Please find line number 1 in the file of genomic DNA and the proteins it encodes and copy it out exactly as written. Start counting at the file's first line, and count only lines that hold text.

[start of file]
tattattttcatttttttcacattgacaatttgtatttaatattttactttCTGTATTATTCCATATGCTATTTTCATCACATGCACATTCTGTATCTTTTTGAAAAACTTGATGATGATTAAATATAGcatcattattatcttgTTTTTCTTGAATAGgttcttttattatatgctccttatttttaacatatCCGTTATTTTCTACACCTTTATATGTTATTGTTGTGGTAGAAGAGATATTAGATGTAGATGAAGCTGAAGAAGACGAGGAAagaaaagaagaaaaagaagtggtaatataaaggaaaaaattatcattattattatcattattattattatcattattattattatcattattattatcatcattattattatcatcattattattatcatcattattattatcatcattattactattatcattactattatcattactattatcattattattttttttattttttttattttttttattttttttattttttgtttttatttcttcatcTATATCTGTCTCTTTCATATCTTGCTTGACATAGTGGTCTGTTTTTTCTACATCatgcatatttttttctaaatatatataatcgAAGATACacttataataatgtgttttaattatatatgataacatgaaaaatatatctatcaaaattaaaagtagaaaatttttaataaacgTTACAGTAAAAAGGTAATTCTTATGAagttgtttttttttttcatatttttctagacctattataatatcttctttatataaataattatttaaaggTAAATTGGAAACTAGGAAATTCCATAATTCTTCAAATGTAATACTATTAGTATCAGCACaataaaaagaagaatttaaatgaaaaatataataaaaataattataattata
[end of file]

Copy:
tattattttcatttttttcacattgacaatttgtatttaatattttactttCTGTATTATTCCATATGCTATTTTCATCACATGCACATTCTGTATCTTTTTGAAAAACTTGATGATGATTAAATATAGcatcattattatcttgTTTTTCTTGAATAGgttcttttattatatgctccttatttttaacatatCCGTTATTTTCTACACCTTTATATGTTATTGTTGTGGTAGAAGAGATATTAGATGTAGATGAAGCTGAAGAAGACGAGGAAagaaaagaagaaaaagaagtggtaatataaaggaaaaaattatcattattattatcattattattattatcattattattattatcattattattatcatcattattattatcatcattattattatcatcattattattatcatcattattactattatcattactattatcattactattatcattattattttttttattttttttattttttttattttttttattttttgtttttatttcttcatcTATATCTGTCTCTTTCATATCTTGCTTGACATAGTGGTCTGTTTTTTCTACATCatgcatatttttttctaaatatatataatcgAAGATACacttataataatgtgttttaattatatatgataacatgaaaaatatatctatcaaaattaaaagtagaaaatttttaataaacgTTACAGTAAAAAGGTAATTCTTATGAagttgtttttttttttcatatttttctagacctattataatatcttctttatataaataattatttaaaggTAAATTGGAAACTAGGAAATTCCATAATTCTTCAAATGTAATACTATTAGTATCAGCACaataaaaagaagaatttaaatgaaaaatataataaaaataattataattata